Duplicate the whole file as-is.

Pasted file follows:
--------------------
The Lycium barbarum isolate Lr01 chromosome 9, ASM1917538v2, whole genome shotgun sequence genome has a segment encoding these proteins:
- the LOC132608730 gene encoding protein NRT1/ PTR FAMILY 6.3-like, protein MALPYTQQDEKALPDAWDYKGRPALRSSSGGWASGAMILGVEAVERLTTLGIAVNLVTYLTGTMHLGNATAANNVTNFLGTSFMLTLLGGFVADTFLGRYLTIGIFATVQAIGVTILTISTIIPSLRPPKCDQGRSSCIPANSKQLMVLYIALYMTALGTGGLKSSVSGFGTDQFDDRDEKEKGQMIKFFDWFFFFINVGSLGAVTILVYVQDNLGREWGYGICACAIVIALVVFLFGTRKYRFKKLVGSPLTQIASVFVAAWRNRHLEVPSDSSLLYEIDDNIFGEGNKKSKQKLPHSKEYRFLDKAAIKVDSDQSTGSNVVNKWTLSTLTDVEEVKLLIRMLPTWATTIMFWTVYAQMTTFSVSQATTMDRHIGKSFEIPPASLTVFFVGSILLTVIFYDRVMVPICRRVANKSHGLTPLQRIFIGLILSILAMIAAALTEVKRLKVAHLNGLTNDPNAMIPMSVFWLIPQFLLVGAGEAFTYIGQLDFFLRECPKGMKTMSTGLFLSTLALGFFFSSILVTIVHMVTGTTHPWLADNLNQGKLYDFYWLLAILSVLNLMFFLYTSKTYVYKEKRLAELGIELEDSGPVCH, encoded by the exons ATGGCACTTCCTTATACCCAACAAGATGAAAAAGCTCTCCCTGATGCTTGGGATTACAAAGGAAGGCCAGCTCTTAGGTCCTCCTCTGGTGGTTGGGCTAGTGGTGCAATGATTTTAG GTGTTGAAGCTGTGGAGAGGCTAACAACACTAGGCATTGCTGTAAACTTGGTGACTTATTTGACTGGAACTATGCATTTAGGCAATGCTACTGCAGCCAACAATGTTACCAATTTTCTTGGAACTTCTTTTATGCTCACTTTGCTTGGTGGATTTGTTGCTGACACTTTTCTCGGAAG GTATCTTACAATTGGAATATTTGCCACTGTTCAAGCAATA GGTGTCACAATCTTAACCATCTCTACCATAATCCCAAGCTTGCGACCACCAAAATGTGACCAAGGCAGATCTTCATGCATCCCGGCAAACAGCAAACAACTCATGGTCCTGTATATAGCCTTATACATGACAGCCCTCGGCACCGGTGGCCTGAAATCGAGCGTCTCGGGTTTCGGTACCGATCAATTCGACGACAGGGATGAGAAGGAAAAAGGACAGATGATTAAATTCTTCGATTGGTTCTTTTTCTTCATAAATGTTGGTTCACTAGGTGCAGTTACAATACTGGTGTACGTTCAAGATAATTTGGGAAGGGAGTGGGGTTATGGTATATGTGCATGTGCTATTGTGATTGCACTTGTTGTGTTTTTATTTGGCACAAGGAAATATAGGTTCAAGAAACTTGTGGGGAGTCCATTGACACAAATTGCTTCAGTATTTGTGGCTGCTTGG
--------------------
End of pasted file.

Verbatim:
The Lycium barbarum isolate Lr01 chromosome 9, ASM1917538v2, whole genome shotgun sequence genome has a segment encoding these proteins:
- the LOC132608730 gene encoding protein NRT1/ PTR FAMILY 6.3-like, protein MALPYTQQDEKALPDAWDYKGRPALRSSSGGWASGAMILGVEAVERLTTLGIAVNLVTYLTGTMHLGNATAANNVTNFLGTSFMLTLLGGFVADTFLGRYLTIGIFATVQAIGVTILTISTIIPSLRPPKCDQGRSSCIPANSKQLMVLYIALYMTALGTGGLKSSVSGFGTDQFDDRDEKEKGQMIKFFDWFFFFINVGSLGAVTILVYVQDNLGREWGYGICACAIVIALVVFLFGTRKYRFKKLVGSPLTQIASVFVAAWRNRHLEVPSDSSLLYEIDDNIFGEGNKKSKQKLPHSKEYRFLDKAAIKVDSDQSTGSNVVNKWTLSTLTDVEEVKLLIRMLPTWATTIMFWTVYAQMTTFSVSQATTMDRHIGKSFEIPPASLTVFFVGSILLTVIFYDRVMVPICRRVANKSHGLTPLQRIFIGLILSILAMIAAALTEVKRLKVAHLNGLTNDPNAMIPMSVFWLIPQFLLVGAGEAFTYIGQLDFFLRECPKGMKTMSTGLFLSTLALGFFFSSILVTIVHMVTGTTHPWLADNLNQGKLYDFYWLLAILSVLNLMFFLYTSKTYVYKEKRLAELGIELEDSGPVCH, encoded by the exons ATGGCACTTCCTTATACCCAACAAGATGAAAAAGCTCTCCCTGATGCTTGGGATTACAAAGGAAGGCCAGCTCTTAGGTCCTCCTCTGGTGGTTGGGCTAGTGGTGCAATGATTTTAG GTGTTGAAGCTGTGGAGAGGCTAACAACACTAGGCATTGCTGTAAACTTGGTGACTTATTTGACTGGAACTATGCATTTAGGCAATGCTACTGCAGCCAACAATGTTACCAATTTTCTTGGAACTTCTTTTATGCTCACTTTGCTTGGTGGATTTGTTGCTGACACTTTTCTCGGAAG GTATCTTACAATTGGAATATTTGCCACTGTTCAAGCAATA GGTGTCACAATCTTAACCATCTCTACCATAATCCCAAGCTTGCGACCACCAAAATGTGACCAAGGCAGATCTTCATGCATCCCGGCAAACAGCAAACAACTCATGGTCCTGTATATAGCCTTATACATGACAGCCCTCGGCACCGGTGGCCTGAAATCGAGCGTCTCGGGTTTCGGTACCGATCAATTCGACGACAGGGATGAGAAGGAAAAAGGACAGATGATTAAATTCTTCGATTGGTTCTTTTTCTTCATAAATGTTGGTTCACTAGGTGCAGTTACAATACTGGTGTACGTTCAAGATAATTTGGGAAGGGAGTGGGGTTATGGTATATGTGCATGTGCTATTGTGATTGCACTTGTTGTGTTTTTATTTGGCACAAGGAAATATAGGTTCAAGAAACTTGTGGGGAGTCCATTGACACAAATTGCTTCAGTATTTGTGGCTGCTTGG